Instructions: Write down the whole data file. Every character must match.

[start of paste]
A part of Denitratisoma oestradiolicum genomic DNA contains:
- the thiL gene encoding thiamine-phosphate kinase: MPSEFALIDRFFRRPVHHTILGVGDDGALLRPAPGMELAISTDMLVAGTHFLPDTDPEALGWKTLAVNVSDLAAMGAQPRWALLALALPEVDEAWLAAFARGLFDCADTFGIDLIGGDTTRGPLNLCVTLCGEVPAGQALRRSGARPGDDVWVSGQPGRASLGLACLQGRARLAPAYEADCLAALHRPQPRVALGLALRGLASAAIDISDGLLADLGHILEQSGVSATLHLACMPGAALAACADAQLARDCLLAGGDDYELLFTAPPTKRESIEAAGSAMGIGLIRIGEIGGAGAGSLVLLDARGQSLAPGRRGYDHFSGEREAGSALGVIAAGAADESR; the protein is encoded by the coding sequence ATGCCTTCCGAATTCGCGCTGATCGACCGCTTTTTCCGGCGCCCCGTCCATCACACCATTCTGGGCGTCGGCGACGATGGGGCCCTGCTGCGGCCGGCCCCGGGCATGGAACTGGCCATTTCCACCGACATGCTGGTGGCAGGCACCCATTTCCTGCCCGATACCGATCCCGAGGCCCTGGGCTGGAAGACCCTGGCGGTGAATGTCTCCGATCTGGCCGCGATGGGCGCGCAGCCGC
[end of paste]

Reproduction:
A part of Denitratisoma oestradiolicum genomic DNA contains:
- the thiL gene encoding thiamine-phosphate kinase: MPSEFALIDRFFRRPVHHTILGVGDDGALLRPAPGMELAISTDMLVAGTHFLPDTDPEALGWKTLAVNVSDLAAMGAQPRWALLALALPEVDEAWLAAFARGLFDCADTFGIDLIGGDTTRGPLNLCVTLCGEVPAGQALRRSGARPGDDVWVSGQPGRASLGLACLQGRARLAPAYEADCLAALHRPQPRVALGLALRGLASAAIDISDGLLADLGHILEQSGVSATLHLACMPGAALAACADAQLARDCLLAGGDDYELLFTAPPTKRESIEAAGSAMGIGLIRIGEIGGAGAGSLVLLDARGQSLAPGRRGYDHFSGEREAGSALGVIAAGAADESR; the protein is encoded by the coding sequence ATGCCTTCCGAATTCGCGCTGATCGACCGCTTTTTCCGGCGCCCCGTCCATCACACCATTCTGGGCGTCGGCGACGATGGGGCCCTGCTGCGGCCGGCCCCGGGCATGGAACTGGCCATTTCCACCGACATGCTGGTGGCAGGCACCCATTTCCTGCCCGATACCGATCCCGAGGCCCTGGGCTGGAAGACCCTGGCGGTGAATGTCTCCGATCTGGCCGCGATGGGCGCGCAGCCGC